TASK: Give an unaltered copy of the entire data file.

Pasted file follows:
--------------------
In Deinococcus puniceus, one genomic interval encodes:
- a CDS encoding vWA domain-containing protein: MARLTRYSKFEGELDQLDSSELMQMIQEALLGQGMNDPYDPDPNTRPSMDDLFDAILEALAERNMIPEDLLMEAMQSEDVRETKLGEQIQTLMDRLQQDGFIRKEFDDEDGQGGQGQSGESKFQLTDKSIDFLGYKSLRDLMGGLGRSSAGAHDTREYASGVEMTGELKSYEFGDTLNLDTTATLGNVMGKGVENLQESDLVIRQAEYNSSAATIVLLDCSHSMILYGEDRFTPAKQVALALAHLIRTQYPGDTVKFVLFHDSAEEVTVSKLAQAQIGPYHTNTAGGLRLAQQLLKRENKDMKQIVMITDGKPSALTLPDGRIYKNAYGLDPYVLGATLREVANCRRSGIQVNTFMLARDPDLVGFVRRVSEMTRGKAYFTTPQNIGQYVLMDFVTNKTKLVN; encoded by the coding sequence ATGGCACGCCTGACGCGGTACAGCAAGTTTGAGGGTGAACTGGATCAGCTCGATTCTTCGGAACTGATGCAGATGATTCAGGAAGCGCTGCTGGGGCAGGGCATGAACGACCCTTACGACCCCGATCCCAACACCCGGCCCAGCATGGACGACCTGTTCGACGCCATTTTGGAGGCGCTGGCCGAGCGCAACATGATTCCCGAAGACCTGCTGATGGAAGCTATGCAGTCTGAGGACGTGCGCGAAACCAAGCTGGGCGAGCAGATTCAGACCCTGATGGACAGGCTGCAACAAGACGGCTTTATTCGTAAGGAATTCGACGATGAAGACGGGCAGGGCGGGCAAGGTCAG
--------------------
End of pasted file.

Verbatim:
In Deinococcus puniceus, one genomic interval encodes:
- a CDS encoding vWA domain-containing protein: MARLTRYSKFEGELDQLDSSELMQMIQEALLGQGMNDPYDPDPNTRPSMDDLFDAILEALAERNMIPEDLLMEAMQSEDVRETKLGEQIQTLMDRLQQDGFIRKEFDDEDGQGGQGQSGESKFQLTDKSIDFLGYKSLRDLMGGLGRSSAGAHDTREYASGVEMTGELKSYEFGDTLNLDTTATLGNVMGKGVENLQESDLVIRQAEYNSSAATIVLLDCSHSMILYGEDRFTPAKQVALALAHLIRTQYPGDTVKFVLFHDSAEEVTVSKLAQAQIGPYHTNTAGGLRLAQQLLKRENKDMKQIVMITDGKPSALTLPDGRIYKNAYGLDPYVLGATLREVANCRRSGIQVNTFMLARDPDLVGFVRRVSEMTRGKAYFTTPQNIGQYVLMDFVTNKTKLVN; encoded by the coding sequence ATGGCACGCCTGACGCGGTACAGCAAGTTTGAGGGTGAACTGGATCAGCTCGATTCTTCGGAACTGATGCAGATGATTCAGGAAGCGCTGCTGGGGCAGGGCATGAACGACCCTTACGACCCCGATCCCAACACCCGGCCCAGCATGGACGACCTGTTCGACGCCATTTTGGAGGCGCTGGCCGAGCGCAACATGATTCCCGAAGACCTGCTGATGGAAGCTATGCAGTCTGAGGACGTGCGCGAAACCAAGCTGGGCGAGCAGATTCAGACCCTGATGGACAGGCTGCAACAAGACGGCTTTATTCGTAAGGAATTCGACGATGAAGACGGGCAGGGCGGGCAAGGTCAG